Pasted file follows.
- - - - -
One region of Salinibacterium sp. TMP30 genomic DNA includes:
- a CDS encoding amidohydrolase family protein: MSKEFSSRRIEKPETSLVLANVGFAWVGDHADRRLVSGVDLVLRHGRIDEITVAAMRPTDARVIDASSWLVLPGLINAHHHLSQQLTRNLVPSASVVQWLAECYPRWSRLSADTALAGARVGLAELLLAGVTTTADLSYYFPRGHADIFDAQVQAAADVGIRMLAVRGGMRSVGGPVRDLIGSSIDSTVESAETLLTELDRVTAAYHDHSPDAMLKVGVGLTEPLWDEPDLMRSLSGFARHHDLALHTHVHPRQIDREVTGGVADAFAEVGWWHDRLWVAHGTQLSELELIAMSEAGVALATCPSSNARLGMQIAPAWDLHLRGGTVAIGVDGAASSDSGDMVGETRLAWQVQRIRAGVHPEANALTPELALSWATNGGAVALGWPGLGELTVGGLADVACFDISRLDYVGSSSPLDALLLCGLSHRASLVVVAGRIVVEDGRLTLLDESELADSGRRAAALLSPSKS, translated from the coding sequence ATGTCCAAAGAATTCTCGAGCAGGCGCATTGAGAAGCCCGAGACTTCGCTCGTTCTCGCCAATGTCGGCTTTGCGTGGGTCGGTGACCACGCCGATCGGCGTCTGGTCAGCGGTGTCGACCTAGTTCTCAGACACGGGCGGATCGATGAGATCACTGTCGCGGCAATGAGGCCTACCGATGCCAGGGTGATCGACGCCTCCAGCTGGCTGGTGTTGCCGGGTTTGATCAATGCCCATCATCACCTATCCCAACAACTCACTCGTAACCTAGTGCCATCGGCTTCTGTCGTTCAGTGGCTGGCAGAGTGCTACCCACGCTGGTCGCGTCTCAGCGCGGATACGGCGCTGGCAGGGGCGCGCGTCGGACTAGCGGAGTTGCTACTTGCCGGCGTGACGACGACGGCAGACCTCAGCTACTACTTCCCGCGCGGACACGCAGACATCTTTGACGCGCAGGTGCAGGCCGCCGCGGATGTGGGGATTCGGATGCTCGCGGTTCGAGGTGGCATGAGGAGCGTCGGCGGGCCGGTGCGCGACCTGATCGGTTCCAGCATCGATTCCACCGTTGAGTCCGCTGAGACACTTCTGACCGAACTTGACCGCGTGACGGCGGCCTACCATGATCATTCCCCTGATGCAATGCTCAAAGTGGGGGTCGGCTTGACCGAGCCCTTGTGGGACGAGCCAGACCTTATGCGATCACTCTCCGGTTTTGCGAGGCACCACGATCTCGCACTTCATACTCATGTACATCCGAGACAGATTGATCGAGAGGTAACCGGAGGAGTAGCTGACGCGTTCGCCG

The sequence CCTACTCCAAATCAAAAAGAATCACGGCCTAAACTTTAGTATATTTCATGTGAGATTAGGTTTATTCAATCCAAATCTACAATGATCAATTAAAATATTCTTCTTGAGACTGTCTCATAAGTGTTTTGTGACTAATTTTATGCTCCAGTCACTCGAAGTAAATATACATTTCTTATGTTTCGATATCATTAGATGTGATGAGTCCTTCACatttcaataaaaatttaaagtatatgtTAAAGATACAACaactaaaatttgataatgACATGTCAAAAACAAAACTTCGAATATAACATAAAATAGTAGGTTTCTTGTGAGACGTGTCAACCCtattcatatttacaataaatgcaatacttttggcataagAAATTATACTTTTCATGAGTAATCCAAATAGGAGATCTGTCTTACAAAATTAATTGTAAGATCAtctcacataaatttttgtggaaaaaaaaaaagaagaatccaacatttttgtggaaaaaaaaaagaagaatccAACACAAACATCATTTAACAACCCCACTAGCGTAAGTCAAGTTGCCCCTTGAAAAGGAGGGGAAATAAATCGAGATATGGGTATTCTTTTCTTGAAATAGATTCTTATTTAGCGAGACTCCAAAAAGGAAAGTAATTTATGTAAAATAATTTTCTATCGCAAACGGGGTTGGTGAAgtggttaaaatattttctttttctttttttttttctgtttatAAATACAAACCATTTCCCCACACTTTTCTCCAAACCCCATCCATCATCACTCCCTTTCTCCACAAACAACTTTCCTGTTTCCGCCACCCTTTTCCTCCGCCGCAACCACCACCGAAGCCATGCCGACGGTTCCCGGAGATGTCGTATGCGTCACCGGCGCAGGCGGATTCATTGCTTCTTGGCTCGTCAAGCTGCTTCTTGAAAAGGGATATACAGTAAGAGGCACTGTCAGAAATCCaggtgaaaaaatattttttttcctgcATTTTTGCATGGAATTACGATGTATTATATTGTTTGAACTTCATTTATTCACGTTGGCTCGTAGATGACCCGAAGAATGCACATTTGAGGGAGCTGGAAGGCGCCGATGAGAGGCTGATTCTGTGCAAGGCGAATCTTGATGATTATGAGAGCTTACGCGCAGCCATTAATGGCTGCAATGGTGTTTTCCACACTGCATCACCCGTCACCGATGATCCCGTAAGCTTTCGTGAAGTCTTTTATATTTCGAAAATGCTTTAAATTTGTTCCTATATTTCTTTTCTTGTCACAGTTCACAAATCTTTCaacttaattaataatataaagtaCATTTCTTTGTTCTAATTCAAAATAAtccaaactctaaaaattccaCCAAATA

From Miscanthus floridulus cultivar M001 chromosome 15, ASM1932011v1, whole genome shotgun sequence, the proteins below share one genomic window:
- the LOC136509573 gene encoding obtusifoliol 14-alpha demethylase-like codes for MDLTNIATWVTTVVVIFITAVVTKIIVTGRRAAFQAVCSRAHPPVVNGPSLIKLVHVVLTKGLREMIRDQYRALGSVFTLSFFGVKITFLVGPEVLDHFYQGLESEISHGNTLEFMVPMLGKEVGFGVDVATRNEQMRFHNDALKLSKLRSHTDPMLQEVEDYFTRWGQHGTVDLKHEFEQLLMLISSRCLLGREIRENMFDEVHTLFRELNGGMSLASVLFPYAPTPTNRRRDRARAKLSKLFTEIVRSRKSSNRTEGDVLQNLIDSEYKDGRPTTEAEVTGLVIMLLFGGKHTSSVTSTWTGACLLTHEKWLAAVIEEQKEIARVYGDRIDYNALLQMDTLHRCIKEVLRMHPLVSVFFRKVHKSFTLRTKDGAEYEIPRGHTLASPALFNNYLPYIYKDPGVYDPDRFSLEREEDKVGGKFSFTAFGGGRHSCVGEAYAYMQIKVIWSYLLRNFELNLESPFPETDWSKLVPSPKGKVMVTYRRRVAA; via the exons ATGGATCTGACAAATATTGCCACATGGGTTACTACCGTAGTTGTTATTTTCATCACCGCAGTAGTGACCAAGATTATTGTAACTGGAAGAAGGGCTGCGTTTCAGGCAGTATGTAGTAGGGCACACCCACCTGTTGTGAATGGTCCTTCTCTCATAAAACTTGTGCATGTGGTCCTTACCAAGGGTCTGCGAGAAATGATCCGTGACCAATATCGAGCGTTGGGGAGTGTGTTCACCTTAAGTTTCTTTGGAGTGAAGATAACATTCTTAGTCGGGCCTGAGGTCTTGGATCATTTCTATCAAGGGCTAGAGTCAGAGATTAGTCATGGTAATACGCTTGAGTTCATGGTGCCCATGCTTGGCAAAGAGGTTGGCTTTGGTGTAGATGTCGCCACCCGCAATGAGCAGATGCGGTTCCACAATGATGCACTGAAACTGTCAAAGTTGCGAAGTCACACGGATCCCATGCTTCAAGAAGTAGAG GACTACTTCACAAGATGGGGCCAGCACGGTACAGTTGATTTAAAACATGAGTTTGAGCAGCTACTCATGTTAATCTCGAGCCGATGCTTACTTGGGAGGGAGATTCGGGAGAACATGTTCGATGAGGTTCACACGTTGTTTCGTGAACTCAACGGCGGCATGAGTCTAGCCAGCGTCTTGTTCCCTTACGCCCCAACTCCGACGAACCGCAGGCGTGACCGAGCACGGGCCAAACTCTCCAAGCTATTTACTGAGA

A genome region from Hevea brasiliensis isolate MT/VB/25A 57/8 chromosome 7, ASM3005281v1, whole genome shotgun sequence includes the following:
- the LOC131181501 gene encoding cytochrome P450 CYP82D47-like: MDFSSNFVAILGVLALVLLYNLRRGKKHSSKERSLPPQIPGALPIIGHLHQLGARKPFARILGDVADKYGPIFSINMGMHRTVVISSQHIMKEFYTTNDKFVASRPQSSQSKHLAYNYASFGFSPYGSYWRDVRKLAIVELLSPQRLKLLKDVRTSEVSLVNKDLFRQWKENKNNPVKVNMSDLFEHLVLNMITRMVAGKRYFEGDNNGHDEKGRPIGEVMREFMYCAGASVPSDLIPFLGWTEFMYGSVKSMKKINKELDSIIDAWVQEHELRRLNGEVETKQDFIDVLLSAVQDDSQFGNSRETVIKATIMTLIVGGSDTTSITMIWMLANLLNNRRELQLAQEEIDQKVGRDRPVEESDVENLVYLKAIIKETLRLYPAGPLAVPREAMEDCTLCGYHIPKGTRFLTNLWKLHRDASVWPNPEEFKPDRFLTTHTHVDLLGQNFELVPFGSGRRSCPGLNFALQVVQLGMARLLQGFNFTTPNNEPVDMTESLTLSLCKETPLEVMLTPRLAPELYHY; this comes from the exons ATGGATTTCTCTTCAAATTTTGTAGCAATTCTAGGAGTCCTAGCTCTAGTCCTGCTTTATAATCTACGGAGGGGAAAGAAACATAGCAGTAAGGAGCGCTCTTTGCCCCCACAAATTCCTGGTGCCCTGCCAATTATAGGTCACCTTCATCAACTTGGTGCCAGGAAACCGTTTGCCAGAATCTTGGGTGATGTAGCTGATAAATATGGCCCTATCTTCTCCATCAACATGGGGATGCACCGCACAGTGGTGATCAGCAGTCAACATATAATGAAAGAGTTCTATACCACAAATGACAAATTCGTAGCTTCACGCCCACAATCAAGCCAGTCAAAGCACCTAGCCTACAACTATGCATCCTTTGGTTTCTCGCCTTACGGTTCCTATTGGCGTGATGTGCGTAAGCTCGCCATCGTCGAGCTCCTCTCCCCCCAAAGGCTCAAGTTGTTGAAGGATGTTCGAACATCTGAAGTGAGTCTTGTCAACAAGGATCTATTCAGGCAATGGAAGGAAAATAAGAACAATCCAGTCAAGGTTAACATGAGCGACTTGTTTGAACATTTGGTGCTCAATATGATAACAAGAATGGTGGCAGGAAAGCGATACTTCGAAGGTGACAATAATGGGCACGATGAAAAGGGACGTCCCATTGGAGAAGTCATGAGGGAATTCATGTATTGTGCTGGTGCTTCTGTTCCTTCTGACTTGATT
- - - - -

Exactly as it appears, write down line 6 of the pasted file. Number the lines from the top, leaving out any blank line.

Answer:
A genome region from Hevea brasiliensis isolate MT/VB/25A 57/8 chromosome 7, ASM3005281v1, whole genome shotgun sequence includes the following: